"This response could dull cocaine's psychotropic effects and potentially help users quit," said Kim D. Janda, professor at The Scripps Research Institute in the US. For the study, the researchers took a safe bacterial protein called flagellin that has already been incorporated in other vaccines and modified it to boost the immune response to cocaine.

They tested the compound in mice and found that it worked better than a vaccine candidate they had developed in their decades-long search for vaccines against drugs of abuse. A number of therapies are available to help drug abusers quit but addiction is extremely tough to beat.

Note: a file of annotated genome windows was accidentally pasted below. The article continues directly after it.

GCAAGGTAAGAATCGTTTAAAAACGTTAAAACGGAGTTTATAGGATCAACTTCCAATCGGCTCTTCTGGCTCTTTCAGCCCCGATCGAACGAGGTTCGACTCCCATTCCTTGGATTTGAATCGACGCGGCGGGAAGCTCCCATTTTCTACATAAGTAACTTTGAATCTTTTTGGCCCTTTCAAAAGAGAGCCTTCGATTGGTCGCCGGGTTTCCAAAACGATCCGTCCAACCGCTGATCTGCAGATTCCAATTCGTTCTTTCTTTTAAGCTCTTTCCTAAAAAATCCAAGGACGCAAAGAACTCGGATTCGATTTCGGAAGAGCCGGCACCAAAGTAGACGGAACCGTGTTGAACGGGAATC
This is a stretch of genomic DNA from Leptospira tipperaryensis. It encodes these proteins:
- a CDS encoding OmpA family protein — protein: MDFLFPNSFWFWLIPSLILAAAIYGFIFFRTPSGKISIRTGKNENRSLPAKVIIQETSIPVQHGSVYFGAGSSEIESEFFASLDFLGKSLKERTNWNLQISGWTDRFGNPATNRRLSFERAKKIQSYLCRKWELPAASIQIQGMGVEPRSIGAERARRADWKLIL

So some scientists are working on vaccines to neutralize the high-inducing effects of recreational drugs. Though vaccines are normally associated with fighting bacterial or viral infections, they can also be designed to recruit the body's immune system to recognize non-microbial substances such as drugs.

The new strategy opens up a new avenue for designing vaccines against drugs of abuse, the authors concluded. The paper appeared in the ACS journal Molecular Pharmaceutics.

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